Ask Your Preacher

Ask Your Preacher

CHRISTIANS

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Uninvited

Wednesday, May 30, 2018
I have a question regarding the church family.  I attend a church where there seems to be a lot of animosity between families and friends, especially women.  I know this is not how the church is supposed to act; they are supposed to be loving and accept one another no matter what.  I stay totally out of any drama that comes between other people, but I continue to find myself not being invited to other christian's events (birthday parties, showers, general get-togethers), and I feel it is because I am a part of a particular "family" or friends with particular people.  It feels so hurtful, especially when I have made an effort to talk and invite these other families and friends to my own events.  It hurts to see that I am affected when I have nothing to do with any of it, and I don't understand why they act so unloving towards each other.  I want my christian family to act how Christ would have us to.  It makes me feel unwelcome and disliked.  What can I do?  Why can't we all just get along?

Sincerely,
Wallflower

Dear Wallflower,

The church has always struggled with disagreements between individuals… particularly grudges between women.  When Paul wrote to the Philippian church, he was so proud of them and considered them to be faithful, wonderful, and dear to his heart (Php 1:7-8).  In the entire Philippian letter, Paul only had one problem to address – a dispute between two women (Php 4:2).  Euodia and Syntyche were both faithful women that served the Lord with whole hearts (Php 4:3), but they had some disagreement with each other.  We say all this just to tell you that what you are experiencing has always been a battle for the Lord’s people.  Good people find themselves in disagreements, and it affects the church – even Paul and Barnabas battled it out at one time (Acts 15:37-40).

So what do we do when others don’t act the way they ought and when we feel hurt and maligned?  The first thing is to make sure you are always part of the solution and not the problem.  Don’t allow yourself to become bitter because of how others behave (Heb 12:15).  Continue to make an effort with others and don’t grow weary in doing good (2 Thess 3:13).  Change only happens when we rise above each others’ faults and strive to receive each other with love (Rom 15:7).  The other practical thing to do is to avoid gossip, slander, and murmuring against others.  Whenever there is animosity between people, it is very easy for those around to get caught up in choosing sides, passing judgment, and spreading tales.  Pr 26:20 says that a contention can’t continue to spread if people keep their tongues quiet.  You can’t change everyone else, but you can give them the benefit of the doubt (just like Paul did with those two women in Philippi), and you can try and be a vehicle for pure, forgiving love in the Lord’s church, so the future of your congregation is more unified, not less.  All you can work on is yourself and leave others to do the same.  Though the road be bumpy, when everyone works on themselves, the church is always blessed.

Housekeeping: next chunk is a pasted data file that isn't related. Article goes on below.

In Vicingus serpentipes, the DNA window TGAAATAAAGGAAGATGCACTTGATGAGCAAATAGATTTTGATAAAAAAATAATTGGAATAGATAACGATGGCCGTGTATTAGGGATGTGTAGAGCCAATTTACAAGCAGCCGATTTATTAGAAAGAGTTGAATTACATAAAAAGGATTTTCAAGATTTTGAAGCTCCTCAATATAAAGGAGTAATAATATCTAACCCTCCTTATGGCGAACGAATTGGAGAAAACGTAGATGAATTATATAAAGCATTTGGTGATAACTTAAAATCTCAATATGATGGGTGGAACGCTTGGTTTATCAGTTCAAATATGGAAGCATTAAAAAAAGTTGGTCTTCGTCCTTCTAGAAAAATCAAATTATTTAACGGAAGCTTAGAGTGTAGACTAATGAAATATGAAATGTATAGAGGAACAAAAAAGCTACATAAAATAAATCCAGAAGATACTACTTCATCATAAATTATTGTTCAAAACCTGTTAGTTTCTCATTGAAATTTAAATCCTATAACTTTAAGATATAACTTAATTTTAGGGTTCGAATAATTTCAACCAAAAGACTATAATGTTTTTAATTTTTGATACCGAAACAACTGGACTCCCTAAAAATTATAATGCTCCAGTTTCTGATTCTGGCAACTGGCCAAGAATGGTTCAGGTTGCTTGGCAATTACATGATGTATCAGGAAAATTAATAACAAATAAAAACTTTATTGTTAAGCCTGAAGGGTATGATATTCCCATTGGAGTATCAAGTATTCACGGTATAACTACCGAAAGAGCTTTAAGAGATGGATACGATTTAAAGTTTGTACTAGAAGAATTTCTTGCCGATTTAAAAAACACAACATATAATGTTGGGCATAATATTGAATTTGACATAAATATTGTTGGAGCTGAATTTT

Not An Island

Thursday, March 29, 2018
Why do we need to go to church?

Sincerely,
Sunday Sleeper

Dear Sunday Sleeper,

The Bible teaches that we shouldn’t forsake the assembly (Heb 10:24-25).  God designed the church so that each individual would be strengthened by the power of the whole (Eph 4:16).  God never wanted christians to try and serve Him without the support of a local church; that is why He commanded the church to assemble.  It is impossible to do God’s work without being a part of a local church.  If you would like help finding a faithful congregation in your area, e-mail us at askyourpreacher@mvchurchofchrist.org.

 

A Bigger Bucket

Monday, March 19, 2018
If we are rewarded in heaven for our life on Earth, meaning that others will have more in heaven than others, will there be jealousy?  I feel like I would be jealous of others that were rewarded more than I in heaven.  I feel silly saying that because I would be thankful just to be in heaven at all, but I would feel like God loved others more than me.  Is it okay to feel like I would be jealous?

Sincerely,
Going Green

Dear Going Green,

It is true that the Bible talks about storing treasures up for yourself in heaven (Matt 6:19-21), but that doesn’t provide us with many details as to how those treasures work – the mechanics are a total mystery.  One analogy that seems to help people is to think of it like two people gathering water from a well; no matter the size of the container, the container will be full.  Storing up treasures in heaven has been described as “getting a bigger bucket”.  As we said though, this is simply speculation, and we wouldn’t be too dogmatic on the issue.

As for your concern of jealousy in heaven, we don’t know the mechanics of how heaven will work, but we do know that there will be no sin there (1 Cor 15:54-57).  Covetousness is a sin (Jas 4:2).  In this life, we struggle to rejoice in the joys of our fellow Christians (Rom 12:15); sometimes it stings when we see others with more than us, but the time will come when we will shuck this mortal coil, and those fleshly temptations to covet will no longer plague us.

 

No Luck Potluck

Monday, March 12, 2018